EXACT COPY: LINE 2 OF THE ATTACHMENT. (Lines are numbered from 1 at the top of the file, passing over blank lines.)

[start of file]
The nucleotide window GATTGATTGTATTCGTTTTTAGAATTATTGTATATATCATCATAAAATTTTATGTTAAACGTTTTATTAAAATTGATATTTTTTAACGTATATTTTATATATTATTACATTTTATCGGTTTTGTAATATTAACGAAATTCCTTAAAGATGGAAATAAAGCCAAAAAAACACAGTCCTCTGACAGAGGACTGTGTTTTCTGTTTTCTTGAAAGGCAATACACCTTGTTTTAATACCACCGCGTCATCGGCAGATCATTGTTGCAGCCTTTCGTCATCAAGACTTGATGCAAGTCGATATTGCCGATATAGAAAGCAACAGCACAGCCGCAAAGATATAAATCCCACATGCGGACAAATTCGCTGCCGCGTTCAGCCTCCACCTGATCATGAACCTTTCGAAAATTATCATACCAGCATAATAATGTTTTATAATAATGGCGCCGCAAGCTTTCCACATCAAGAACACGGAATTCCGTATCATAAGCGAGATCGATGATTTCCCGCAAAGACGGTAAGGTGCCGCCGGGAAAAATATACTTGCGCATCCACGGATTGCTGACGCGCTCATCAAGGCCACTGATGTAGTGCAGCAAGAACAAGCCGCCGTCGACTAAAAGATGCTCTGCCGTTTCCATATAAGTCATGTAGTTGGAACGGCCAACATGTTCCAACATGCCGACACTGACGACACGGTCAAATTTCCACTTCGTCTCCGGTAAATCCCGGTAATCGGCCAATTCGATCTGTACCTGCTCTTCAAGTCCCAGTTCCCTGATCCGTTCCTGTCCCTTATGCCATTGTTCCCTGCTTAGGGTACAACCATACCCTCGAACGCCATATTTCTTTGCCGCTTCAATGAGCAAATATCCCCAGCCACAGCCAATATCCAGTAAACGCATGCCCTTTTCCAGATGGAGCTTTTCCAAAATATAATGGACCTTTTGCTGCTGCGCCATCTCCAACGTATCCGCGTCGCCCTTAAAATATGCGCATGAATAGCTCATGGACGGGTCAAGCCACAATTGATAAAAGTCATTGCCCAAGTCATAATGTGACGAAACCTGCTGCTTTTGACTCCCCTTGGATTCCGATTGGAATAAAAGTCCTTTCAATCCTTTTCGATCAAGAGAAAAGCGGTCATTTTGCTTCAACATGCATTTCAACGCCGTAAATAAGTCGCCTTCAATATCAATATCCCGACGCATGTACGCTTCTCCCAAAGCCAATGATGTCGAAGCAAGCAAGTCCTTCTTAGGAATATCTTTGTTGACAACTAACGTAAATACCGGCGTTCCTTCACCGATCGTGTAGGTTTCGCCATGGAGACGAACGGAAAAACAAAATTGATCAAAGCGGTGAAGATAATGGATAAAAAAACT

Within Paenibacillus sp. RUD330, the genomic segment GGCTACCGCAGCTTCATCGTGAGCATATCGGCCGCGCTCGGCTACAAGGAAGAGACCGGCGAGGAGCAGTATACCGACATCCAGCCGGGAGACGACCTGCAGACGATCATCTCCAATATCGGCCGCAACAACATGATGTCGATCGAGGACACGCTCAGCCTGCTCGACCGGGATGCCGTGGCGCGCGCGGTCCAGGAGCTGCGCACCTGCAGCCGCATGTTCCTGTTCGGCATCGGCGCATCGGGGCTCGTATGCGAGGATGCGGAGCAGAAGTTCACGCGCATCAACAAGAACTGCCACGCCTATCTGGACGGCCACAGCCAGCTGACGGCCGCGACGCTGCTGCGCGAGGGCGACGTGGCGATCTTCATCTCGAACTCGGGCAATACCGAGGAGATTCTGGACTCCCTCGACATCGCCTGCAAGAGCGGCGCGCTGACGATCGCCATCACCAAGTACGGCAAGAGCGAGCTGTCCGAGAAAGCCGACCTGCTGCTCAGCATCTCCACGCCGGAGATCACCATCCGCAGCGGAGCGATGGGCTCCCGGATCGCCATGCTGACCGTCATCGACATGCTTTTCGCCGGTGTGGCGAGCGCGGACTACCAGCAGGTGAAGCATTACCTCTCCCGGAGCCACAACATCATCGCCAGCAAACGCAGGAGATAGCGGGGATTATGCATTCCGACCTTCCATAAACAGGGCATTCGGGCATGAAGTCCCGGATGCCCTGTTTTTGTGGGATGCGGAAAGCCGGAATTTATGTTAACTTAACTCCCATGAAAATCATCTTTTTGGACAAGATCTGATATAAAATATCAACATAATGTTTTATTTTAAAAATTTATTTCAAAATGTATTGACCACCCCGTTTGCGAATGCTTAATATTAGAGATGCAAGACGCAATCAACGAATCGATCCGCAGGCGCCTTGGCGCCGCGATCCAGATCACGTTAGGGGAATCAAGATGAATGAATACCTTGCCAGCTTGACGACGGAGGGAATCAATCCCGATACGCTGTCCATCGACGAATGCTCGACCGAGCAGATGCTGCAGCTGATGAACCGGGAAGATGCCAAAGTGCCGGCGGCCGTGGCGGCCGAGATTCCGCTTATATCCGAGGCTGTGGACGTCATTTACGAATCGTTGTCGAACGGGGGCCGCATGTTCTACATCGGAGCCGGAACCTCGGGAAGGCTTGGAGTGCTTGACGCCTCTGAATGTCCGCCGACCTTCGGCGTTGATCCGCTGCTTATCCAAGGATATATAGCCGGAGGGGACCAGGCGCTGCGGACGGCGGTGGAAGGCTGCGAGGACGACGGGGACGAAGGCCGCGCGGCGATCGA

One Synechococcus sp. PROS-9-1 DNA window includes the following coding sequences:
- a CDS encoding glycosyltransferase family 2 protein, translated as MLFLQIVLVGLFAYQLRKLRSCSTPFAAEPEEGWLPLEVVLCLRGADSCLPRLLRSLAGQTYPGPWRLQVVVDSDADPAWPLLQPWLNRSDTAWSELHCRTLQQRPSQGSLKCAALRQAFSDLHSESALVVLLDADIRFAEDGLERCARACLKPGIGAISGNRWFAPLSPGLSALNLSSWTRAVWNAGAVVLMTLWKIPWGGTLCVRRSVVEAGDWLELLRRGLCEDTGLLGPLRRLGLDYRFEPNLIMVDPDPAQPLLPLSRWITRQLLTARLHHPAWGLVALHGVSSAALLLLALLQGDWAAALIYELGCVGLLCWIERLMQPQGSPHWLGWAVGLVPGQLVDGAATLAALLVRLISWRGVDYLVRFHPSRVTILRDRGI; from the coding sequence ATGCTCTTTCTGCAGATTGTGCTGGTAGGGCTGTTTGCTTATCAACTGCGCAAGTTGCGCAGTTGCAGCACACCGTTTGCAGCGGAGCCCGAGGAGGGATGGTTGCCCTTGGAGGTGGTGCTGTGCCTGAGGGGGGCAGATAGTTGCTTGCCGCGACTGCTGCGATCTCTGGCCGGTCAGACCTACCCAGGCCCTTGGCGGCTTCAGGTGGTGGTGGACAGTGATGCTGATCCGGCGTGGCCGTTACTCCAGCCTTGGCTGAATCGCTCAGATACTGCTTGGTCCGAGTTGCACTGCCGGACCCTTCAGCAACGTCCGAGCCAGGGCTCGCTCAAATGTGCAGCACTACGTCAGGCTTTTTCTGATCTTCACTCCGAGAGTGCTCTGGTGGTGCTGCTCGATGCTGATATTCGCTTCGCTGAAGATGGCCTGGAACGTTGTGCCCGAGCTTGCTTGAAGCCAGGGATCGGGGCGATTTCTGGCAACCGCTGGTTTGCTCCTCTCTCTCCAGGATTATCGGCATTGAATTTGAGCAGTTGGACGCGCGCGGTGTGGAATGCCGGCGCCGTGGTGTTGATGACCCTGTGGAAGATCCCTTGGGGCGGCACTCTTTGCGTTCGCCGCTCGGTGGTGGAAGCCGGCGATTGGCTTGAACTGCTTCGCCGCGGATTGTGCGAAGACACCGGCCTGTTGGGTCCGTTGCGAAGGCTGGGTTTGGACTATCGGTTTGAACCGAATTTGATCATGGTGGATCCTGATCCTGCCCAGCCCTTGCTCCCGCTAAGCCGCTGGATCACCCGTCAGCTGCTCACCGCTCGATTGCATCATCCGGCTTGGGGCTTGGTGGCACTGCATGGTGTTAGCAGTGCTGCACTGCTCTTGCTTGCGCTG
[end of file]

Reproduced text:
Within Paenibacillus sp. RUD330, the genomic segment GGCTACCGCAGCTTCATCGTGAGCATATCGGCCGCGCTCGGCTACAAGGAAGAGACCGGCGAGGAGCAGTATACCGACATCCAGCCGGGAGACGACCTGCAGACGATCATCTCCAATATCGGCCGCAACAACATGATGTCGATCGAGGACACGCTCAGCCTGCTCGACCGGGATGCCGTGGCGCGCGCGGTCCAGGAGCTGCGCACCTGCAGCCGCATGTTCCTGTTCGGCATCGGCGCATCGGGGCTCGTATGCGAGGATGCGGAGCAGAAGTTCACGCGCATCAACAAGAACTGCCACGCCTATCTGGACGGCCACAGCCAGCTGACGGCCGCGACGCTGCTGCGCGAGGGCGACGTGGCGATCTTCATCTCGAACTCGGGCAATACCGAGGAGATTCTGGACTCCCTCGACATCGCCTGCAAGAGCGGCGCGCTGACGATCGCCATCACCAAGTACGGCAAGAGCGAGCTGTCCGAGAAAGCCGACCTGCTGCTCAGCATCTCCACGCCGGAGATCACCATCCGCAGCGGAGCGATGGGCTCCCGGATCGCCATGCTGACCGTCATCGACATGCTTTTCGCCGGTGTGGCGAGCGCGGACTACCAGCAGGTGAAGCATTACCTCTCCCGGAGCCACAACATCATCGCCAGCAAACGCAGGAGATAGCGGGGATTATGCATTCCGACCTTCCATAAACAGGGCATTCGGGCATGAAGTCCCGGATGCCCTGTTTTTGTGGGATGCGGAAAGCCGGAATTTATGTTAACTTAACTCCCATGAAAATCATCTTTTTGGACAAGATCTGATATAAAATATCAACATAATGTTTTATTTTAAAAATTTATTTCAAAATGTATTGACCACCCCGTTTGCGAATGCTTAATATTAGAGATGCAAGACGCAATCAACGAATCGATCCGCAGGCGCCTTGGCGCCGCGATCCAGATCACGTTAGGGGAATCAAGATGAATGAATACCTTGCCAGCTTGACGACGGAGGGAATCAATCCCGATACGCTGTCCATCGACGAATGCTCGACCGAGCAGATGCTGCAGCTGATGAACCGGGAAGATGCCAAAGTGCCGGCGGCCGTGGCGGCCGAGATTCCGCTTATATCCGAGGCTGTGGACGTCATTTACGAATCGTTGTCGAACGGGGGCCGCATGTTCTACATCGGAGCCGGAACCTCGGGAAGGCTTGGAGTGCTTGACGCCTCTGAATGTCCGCCGACCTTCGGCGTTGATCCGCTGCTTATCCAAGGATATATAGCCGGAGGGGACCAGGCGCTGCGGACGGCGGTGGAAGGCTGCGAGGACGACGGGGACGAAGGCCGCGCGGCGATCGA